We are supposed to be a Buddhist country and we expect the disciples of the Buddha to be the most disciplined. A Buddhist priest trying to assault a vaccinator, because the stock of vaccines runs out, may be interpreted as an isolated incident, but it is not. Utterances by some Buddhist priests in public are cringeworthy. A Buddhist priest leads a nurse’s trade union; much against the code of conduct laid down by the Buddha and adds insult to injury by getting them to take trade union action during a grave medical emergency, endangering lives. Buddhist priests are seen joining the teacher’s strike, too.
What about the noble profession of mine and my friend’s? Even before the pandemic, their trade union did not care two hoots about patients’ lives; going on strike being their first response to any problem! Unashamedly, they risked innocent patients’ lives during a pandemic to get their demands.
Not that there are no disciplined professionals. Much was made, in the media, of Dr. Ananda Wijewickrema’s resignation and a few others from the expert committee. One of their colleagues has written to this newspaper that they owe it to the public to declare why they resigned. The resignation itself says it all and that is the way decent professionals protest.
Now teachers have joined the strike bandwagon to settle a dispute that had been lingering on for over two decades. They do not care a tuppence about the future of our youth and in the process have lost all the esteem the public held them in. My friend, very conveniently, has failed to notice that the virus spread due to demonstrations held by teachers breaching COVID-19 regulations, despite it resulting in the unfortunate deaths of some teachers.
Leaving politicians aside, most of whom are undisciplined, irrespective of their complexions, when respected segments of the society, like the clergy, medical professionals and teachers, display gross indiscipline during an unprecedented period like this, can there be any hope? I wonder! I do hope the next generation ‘rebels’ against these, as generations do, so that a disciplined society may not be a bridge too far; I can only hope!
Coming back to the political accusations my colleague made, my reply was:
“I am not ashamed to admit that, any day, I would prefer Mahinda, Gota and Basil to Ranil or Sajith.”
Just a few days after my comment, Sajith made his declaration that there should be a snap-election. My assessment was confirmed by the leader of the JVP who responded by saying that Sajith should have his head examined!
Perhaps, there is more to it than that. Considering the number of protests and trade union actions that have taken place in spite of the continuing national emergency, one cannot be blamed for suspecting that there is a hidden hand behind all this. Maybe, Sajith let the cat out of the bag by his unguarded comment.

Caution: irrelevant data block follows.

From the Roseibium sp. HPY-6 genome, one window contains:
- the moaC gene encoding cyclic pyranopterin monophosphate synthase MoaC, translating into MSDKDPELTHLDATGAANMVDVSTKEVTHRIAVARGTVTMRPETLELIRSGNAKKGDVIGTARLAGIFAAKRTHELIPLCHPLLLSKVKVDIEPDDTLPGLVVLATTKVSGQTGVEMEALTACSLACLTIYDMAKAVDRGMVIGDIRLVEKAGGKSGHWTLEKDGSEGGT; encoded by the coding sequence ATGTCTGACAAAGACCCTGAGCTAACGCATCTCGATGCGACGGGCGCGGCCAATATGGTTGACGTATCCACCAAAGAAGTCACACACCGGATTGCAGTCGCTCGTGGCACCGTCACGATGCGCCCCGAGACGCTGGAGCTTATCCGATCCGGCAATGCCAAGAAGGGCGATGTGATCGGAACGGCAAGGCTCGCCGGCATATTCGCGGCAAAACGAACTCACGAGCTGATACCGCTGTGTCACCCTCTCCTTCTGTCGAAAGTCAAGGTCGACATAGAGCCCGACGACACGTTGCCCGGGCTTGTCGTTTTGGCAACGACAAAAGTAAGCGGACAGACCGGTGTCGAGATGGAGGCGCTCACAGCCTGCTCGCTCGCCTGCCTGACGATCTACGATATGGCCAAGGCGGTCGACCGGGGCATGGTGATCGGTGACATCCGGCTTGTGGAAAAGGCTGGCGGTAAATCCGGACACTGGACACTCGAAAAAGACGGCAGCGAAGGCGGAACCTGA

On top of the inherent tendency, it looks as if there is planned indiscipline too!
Show some sympathy to non-citizen spouses
(Some errors had crept into this letter, which was first published on 14 October under a different headline. This is the correct version. We regret the errors – The Island)
I have long wanted to lodge a protest against an injustice a dear friend of mine (P.) — and probably many others, too — has been labouring under for over 45 years now.
That is the requirement for non-citizen spouses to regularly — eternally — apply for residence visa renewal.
This must also make one wary of doing anything to endanger the citizenship one is left with and relies upon. When P, a British citizen, first came here, dual citizenship was still not an option, and sole citizenship of an unfamiliar place and people, scarcely tempting.
My English mother came here for the first time in 1955 (with three children). At the time, dual nationality was not allowed here. Naturally, she retained her British citizenship but had to regularly renew the right to residence. And my father’s assent was necessary every time. When, after 23 years of marriage, my parents divorced, my mother had to obtain special permission to remain — her youngest child was not even ten. And my father’s approval was still required. This became more and more difficult, and finally my mother decided to leave Sri Lanka. How life would have turned out for her had she not retained her British citizenship I do not know. Dual nationality was still not permitted. But in England, she had no problem finding a good job and a place to live.